Time passed and slowly the morning broke the silence of the eerie night. I could still see the military people from my window. I switched on my transistor radio on a very low volume to hear what was going on. The Dhaka Radio Station was dead. I switched to Calcutta . There was no mention of East Pakistan except that General Yahya Khan had left Dhaka after the final talks with Mujib. So I switched to Karachi. Now I got the news that I wanted to hear so desperately. There was a special announcement that General Yahya was going to speak to the nation. I heard him speaking. It was the voice of a heavily drunken person that one can tell. I cannot recall all that he said. But there were few words that I still remember to the letters. These words were “Mujib’s act is an act of treason. He will not go unpunished.” Yahya Khan ended by saying that Mujib will be tried by a special military tribunal. The news announced that Sheik Mujibur Rahman along with Dr. Kamal Hussain had been arrested and taken to West Pakistan for the trial. I also heard Bhutto saying that “Thank God. Pakistan was saved.”
In the meanwhile the fire in the slum continued and I noticed a strange odor in the air. It took me sometime to figure out that it was indeed the smell of burning flesh. I did not hear any fire brigade siren or anything like that although there was a fire brigade office just next to our hall in Palashi. It was almost 8 o’clock in the morning and the fire slowly started to diminish after devouring the nearby shantytown. From my window I could see the tank moving out from our area. I again lied on my bed and started to search other radio stations for news. Suddenly, I heard mild knocking on my door. I froze. I felt that my blood circulation had suddenly stopped. In front of my eyes I saw nothing but white colour. I could not move from my bed. I just lay still. After a while there was another knock. Now it stroke my mind that if it was the army they will not wait for my response. They would simply burst open my door and start shooting. There must be some one else, I guessed. So, I went near the window close to the door and looked. I saw Monju, my next door neighbour crawling on his chest near my door. I gingerly opened a little of the door and asked him what was wrong. He whispered to me that something was wrong with his roommate, Ashraf. Monju asked me to follow him to his room. I opened the door silently and slowly crawled on my chest to Monju’s room. I found Ashraf lying on the floor with eyes wide open but his mouth shut and he was vigorously shivering. There was water all over. I asked Monju why was there so much of water on the floor. Monju replied that it was not water. It was Ashraf’s urine. He told me that Ashraf had urinated several times and now he (Ashraf) cannot talk. I called Ashraf very softly. He just stared at me but could not say anything. I knew what had happened. Ashraf had a nervous breakdown. I told Monju that we keep whispering to him that the military is gone and we are safe. Surprisingly, after whispering for about 15 to 20 minutes Ashraf started to murmur a few words. After a while he simply whispered, “Please, please, do not leave me.” I told Ashraf that what ever happens the three of us will remain together. If we die we shall die together. This assurance from us made Ashraf slowly come back to normal. All of us were very hungry and thirsty. So we ate the stale bread and some water. Then we talked how each of us passed the dreaded night.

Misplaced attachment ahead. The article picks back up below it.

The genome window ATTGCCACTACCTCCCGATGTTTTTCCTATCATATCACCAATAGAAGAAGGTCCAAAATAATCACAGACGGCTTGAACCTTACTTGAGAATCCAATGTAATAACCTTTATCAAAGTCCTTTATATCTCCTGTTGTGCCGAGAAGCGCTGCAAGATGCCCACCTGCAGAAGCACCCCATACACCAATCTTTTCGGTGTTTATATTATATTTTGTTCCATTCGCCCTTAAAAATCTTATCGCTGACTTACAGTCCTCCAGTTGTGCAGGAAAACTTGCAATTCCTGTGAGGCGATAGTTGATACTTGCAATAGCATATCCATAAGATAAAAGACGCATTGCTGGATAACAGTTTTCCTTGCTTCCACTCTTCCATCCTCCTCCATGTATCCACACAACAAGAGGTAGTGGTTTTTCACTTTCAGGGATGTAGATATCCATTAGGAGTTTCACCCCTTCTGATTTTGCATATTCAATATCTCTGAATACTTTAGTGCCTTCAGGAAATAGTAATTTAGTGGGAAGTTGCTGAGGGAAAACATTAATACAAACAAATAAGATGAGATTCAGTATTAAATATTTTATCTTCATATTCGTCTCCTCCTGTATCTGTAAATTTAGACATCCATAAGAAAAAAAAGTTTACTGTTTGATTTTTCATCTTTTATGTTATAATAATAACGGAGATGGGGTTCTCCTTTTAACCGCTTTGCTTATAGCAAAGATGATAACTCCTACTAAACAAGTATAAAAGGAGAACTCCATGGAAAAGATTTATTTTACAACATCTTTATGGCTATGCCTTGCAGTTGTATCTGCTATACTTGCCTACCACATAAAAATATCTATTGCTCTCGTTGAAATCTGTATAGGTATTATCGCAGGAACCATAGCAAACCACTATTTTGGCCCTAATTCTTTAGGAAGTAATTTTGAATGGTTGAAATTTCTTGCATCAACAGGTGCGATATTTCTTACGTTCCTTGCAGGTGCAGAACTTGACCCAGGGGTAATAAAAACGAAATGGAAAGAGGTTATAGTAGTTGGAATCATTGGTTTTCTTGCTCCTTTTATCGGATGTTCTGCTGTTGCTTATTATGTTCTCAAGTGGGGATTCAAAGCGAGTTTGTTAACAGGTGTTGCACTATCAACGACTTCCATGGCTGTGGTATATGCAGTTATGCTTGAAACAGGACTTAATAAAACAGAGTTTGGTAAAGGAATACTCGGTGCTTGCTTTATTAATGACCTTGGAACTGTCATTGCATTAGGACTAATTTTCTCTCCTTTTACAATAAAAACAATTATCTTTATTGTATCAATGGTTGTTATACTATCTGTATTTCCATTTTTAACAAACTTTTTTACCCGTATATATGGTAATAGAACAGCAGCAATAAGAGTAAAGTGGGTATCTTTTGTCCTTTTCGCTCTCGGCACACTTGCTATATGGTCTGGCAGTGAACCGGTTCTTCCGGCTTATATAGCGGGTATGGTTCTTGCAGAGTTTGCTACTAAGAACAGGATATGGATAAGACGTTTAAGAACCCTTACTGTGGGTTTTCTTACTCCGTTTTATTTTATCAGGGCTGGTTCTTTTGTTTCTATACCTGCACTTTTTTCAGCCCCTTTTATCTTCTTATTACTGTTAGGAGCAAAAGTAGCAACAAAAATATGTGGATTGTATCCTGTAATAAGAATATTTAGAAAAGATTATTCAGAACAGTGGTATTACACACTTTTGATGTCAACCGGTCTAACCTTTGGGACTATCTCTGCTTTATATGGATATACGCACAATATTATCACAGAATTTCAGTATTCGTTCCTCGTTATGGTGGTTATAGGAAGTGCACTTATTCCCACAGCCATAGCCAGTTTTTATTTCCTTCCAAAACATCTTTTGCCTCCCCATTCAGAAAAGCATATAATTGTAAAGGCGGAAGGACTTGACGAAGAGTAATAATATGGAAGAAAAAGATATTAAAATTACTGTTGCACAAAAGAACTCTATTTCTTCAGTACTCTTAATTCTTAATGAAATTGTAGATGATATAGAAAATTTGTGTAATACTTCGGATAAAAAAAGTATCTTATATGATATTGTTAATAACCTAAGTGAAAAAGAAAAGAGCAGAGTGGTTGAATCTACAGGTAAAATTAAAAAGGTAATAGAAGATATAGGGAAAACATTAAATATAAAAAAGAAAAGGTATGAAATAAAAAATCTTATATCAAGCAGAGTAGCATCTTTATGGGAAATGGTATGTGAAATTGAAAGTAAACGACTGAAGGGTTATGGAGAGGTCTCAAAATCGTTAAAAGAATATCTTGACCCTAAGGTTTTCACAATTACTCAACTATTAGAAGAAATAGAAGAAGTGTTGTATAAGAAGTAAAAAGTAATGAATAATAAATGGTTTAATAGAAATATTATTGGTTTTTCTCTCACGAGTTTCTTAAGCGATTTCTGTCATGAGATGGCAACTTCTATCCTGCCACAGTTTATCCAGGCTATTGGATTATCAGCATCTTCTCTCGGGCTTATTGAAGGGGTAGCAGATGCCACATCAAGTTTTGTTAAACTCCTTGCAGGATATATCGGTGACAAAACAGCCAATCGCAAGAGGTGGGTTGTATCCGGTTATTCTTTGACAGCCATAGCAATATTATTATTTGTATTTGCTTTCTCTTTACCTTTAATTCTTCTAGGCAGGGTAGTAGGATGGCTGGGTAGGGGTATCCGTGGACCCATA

It was around midday and we found that all the military personnel had left our area. There was no sound of gunfire, no sound of military trucks or vehicles. In fact, there was an eerie unbearable silence all around the campus. No bus, no rickshaw, no car, hardly any people on the streets. We thought that it was our best opportunity to escape from the hall. We tuned to AIR and heard about the indefinite curfew in Dhaka. But we decided to escape no matter what happens even if that meant breaking the curfew and being shot at by the military. We decided that I shall go to Monju’s apartment at Azimpur Government quarters. Both Monju and Ashraf used to live at Azimpur quarters. I crawled back to my room, put on my shoes and grab my transistor radio. The three of us then slowly started to climb down the stairs hiding ourselves as much as we could.
We went to the ground floor. To our disappointment we found the entry/exit gate was locked. The guards had locked the gate and fled. Later on, we realised that that action by the hall guards actually had saved our lives. In frustration, we came back to our room on the second floor. Then we decided to go to 1st floor and jump from the balcony/verandah. At first, we thought of leaving the radios behind. Then we realised that the radio was the only means by which we could know what was going on in East Pakistan. The three of us then jumped in the garden. Luckily, the jump was a success. Then we quickly ran. While running across the hall compound we saw the gruesome scenes of killing by the Pakistani army. In Liaquat Hall (I suppose it is Titumeer Hall now, but I’m not sure) we saw plenty of blood and a dead body possibly the guard’s. (Later, I learnt that four students were killed at Liaquat Hall.) We quickly ran to the Fire Brigade Centre in Palashi. The Centre was very close to our residential Hall. We thought of taking temporary refuge in Fire Brigade building before proceeding to Azimpur colony. There was a small mosque inside the Fire Brigade compound. I saw four dead bodies there. All were riddled with numerous bullet holes. The floor of the mosque was flooded with blood. I thought that some Fire Brigade people tried to take shelter in the mosque hoping that Pakistanis will not commit murder in a place of worship. But how wrong they were! We saw many other dead bodies on the compound of the Fire Brigade. Some dead bodies were inside the Fire Brigade trucks and ambulance. They took shelter inside these vehicles hoping to escape the onslaught. Most likely none of the Fire Brigade people survived. Then we arrived at the road that separates the Azimpur Colony from the Palashi. On the road we found many dead bodies scattered everywhere mainly of rickshaw pullers.